Dutch by Teri Woods Movie: Dutch When it comes out: March 12 What the book is about: District Attorney Anthony Jacobs is confident of the witnesses and associates he has gathered to testify and vows to bring to justice Bernard James, Jr.-Newark’s most notorious gangster. James, also known in the streets as “Dutch,” is noted to be the most dangerous criminal to come up in Jersey in the last 30 years. From his experience and skill as a young car thief, Dutch recognized the opportunity to become the ruler of the streets and seized it. Feared by all, and completely fearless, Dutch and his dangerous clique take over the lucrative heroine trade from the clutches of Nigerian drug lord Ojiugo Kazami. With both the respect and protection of the Italian Mafia, Dutch becomes the most terrifying force on the streets. Now he’s on trial for allegedly masterminding what the press has dubbed “The Month of Murder,” a brutal, thirty day, killing spree where none were spared. With Dutch facing multiple life sentences and a possibly death penalty, the streets are in a mixed uproar of celebration and dread. Will this be the end of Dutch’s reign of terror or just the beginning?
Yes Day! by Amy Krouse Rosenthal Movie: Yes Day When it comes out: March 12 What the book is about: No matter how silly the requests, there is one day a year when kids always receive positive answers: Can I have pizza for breakfast? Yes! Can we have a food fight? Yes! Can I stay up really late? Yes! This day is simply called Yes Day and it’s the best day of the year.
Sagas started out a Norse thing, which explains all the sailing around and Vikings in the earliest examples.
Sagas have been around for a while. Originally an oral tradition (in fact, the word saga comes from an Old Norse word meaning “something spoken”) they started being written down 800 or 900 years ago. Generally speaking they were accounts of major historical (or legendary) events, the lives of important figures or family histories. Some of the most famous and well known examples are the family sagas of the Icelanders (the ones that helped inspire J.R.R. Tolkien to create Middle-Earth and all the stories that take place there). The thing they pretty much all had in common is that they were complex stories dealing with dramatic or heroic events that spanned a significant period of time – years to generations.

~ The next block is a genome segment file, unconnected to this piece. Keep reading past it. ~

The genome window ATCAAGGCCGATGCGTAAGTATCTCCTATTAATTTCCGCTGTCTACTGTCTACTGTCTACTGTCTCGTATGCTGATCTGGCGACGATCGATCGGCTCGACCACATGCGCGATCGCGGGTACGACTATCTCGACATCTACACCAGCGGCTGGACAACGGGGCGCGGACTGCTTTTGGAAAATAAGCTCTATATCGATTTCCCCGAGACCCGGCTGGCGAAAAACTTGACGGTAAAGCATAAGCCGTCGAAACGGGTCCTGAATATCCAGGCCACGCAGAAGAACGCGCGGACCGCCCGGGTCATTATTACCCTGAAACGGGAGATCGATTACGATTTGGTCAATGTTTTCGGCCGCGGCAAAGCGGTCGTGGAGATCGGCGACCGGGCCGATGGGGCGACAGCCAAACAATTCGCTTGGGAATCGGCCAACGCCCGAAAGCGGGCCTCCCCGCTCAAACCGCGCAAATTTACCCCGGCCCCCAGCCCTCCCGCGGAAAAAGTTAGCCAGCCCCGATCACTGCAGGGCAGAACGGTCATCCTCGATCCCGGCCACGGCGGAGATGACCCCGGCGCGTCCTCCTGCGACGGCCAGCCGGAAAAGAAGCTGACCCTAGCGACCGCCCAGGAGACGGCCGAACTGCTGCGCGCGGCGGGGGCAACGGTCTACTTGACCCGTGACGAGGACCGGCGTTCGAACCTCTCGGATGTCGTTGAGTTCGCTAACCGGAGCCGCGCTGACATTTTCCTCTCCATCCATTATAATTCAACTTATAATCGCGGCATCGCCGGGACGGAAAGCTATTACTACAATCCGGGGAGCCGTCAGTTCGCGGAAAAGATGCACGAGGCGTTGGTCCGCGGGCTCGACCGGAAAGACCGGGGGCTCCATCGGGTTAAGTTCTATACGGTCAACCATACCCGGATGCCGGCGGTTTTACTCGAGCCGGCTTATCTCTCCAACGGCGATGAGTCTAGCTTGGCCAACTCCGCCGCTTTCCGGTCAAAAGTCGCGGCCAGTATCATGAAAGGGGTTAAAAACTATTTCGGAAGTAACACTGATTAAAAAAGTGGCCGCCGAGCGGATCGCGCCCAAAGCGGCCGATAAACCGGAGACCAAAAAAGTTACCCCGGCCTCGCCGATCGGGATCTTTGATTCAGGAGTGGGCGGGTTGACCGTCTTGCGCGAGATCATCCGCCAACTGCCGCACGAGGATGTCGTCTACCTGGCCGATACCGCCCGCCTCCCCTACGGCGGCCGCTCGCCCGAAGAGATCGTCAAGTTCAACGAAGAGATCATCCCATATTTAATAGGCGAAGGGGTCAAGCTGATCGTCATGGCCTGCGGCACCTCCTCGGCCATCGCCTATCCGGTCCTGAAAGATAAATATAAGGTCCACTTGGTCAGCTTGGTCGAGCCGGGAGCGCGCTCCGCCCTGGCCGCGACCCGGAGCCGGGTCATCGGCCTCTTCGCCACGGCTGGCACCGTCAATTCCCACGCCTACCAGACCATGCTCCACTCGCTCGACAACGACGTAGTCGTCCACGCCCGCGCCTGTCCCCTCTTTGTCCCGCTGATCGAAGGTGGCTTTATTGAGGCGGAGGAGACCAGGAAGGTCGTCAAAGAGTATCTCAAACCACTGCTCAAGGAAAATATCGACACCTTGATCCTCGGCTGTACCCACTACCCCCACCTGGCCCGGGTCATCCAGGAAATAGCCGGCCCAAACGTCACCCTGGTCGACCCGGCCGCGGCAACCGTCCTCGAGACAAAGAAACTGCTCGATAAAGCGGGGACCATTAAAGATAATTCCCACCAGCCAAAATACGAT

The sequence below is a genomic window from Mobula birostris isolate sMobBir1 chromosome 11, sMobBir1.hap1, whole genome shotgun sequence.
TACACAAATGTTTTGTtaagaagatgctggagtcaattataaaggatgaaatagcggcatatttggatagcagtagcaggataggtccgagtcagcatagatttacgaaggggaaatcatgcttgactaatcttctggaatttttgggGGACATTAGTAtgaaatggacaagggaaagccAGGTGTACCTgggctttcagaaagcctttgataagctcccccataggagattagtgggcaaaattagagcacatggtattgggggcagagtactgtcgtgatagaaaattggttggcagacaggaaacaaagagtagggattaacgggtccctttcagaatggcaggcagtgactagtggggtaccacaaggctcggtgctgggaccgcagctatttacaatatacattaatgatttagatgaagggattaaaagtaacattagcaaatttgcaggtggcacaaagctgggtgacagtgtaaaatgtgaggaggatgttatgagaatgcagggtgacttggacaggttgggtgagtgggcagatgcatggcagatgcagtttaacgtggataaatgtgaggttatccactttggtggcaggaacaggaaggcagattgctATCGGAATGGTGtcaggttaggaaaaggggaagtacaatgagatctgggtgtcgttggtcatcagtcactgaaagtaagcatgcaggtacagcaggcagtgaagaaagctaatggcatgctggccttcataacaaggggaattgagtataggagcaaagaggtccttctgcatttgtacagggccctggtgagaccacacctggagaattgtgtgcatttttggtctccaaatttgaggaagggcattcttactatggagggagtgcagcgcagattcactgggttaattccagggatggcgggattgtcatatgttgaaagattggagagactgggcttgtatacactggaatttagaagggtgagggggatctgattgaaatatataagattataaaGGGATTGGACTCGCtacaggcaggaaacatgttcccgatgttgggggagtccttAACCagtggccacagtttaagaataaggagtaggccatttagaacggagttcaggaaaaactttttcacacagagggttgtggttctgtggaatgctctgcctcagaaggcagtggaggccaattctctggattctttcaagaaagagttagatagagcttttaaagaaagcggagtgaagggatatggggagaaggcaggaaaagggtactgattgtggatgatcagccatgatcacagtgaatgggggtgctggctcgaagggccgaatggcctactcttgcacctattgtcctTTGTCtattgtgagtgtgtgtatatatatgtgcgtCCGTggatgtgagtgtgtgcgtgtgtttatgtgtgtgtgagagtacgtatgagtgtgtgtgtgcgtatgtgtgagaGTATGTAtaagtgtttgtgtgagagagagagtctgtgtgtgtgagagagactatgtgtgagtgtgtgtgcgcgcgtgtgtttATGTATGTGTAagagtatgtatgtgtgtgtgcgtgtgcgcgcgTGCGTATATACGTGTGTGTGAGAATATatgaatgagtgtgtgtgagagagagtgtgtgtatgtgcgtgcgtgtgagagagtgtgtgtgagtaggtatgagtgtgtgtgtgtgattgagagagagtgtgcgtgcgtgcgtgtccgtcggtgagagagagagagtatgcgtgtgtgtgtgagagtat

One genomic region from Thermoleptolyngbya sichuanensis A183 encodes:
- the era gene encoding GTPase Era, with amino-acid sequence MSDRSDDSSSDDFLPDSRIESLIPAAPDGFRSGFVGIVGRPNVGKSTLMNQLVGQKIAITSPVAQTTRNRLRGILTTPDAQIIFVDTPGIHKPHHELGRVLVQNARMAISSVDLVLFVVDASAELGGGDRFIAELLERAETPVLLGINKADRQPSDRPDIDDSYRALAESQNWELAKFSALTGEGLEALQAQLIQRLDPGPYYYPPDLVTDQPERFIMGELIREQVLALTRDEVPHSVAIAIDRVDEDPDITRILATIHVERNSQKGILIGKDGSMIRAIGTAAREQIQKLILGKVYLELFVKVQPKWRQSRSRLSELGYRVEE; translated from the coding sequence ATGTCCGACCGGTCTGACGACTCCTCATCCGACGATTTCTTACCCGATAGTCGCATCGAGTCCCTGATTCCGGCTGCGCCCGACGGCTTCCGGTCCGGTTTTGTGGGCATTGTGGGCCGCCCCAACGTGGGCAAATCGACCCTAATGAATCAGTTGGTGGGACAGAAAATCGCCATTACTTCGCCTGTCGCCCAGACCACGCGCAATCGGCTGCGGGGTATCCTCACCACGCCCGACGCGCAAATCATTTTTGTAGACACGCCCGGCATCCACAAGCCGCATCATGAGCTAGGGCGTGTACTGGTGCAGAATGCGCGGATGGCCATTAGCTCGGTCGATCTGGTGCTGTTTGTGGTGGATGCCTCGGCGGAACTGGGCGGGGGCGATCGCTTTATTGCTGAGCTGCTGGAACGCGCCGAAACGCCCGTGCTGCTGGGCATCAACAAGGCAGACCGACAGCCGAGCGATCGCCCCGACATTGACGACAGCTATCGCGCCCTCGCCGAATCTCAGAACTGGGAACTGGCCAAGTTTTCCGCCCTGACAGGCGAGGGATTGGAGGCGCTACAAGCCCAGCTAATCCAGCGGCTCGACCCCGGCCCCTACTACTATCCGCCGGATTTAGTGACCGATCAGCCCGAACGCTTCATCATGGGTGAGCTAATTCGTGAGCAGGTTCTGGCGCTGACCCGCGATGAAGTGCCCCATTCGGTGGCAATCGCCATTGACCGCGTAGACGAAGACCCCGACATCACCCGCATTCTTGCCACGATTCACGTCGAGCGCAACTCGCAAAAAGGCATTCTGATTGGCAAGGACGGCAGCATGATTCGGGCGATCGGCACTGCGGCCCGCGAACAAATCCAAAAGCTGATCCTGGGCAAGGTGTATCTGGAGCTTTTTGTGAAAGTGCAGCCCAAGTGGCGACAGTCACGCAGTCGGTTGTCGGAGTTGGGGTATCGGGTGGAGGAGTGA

The historical sagas are still around – for example, you can read all the Icleandic sagas online here – but the term has also been coopted by modern literature as a genre that includes stories that are complex, deal with dramatic or heroic subject matter and cover a long period of time. Go figure.
Sagas can be fiction or non-fiction and can overlap with several other genres; memoirs, historical fiction or non-fiction, magical realism, literary fiction, science fiction, and so on. Some sagas are not just a single book – many are released as a series, with each book dealing with a new generation or event. They all count as sagas as long as they fit the general criteria mentioned above. Regardless of overlapping genre, family sagas are still the most common type of saga, with stories often covering the doings of generations of a family (or group of interconnected families) but historical events and legendary figures pop up too.
For those feeling forvitinn, here is a list to get you started.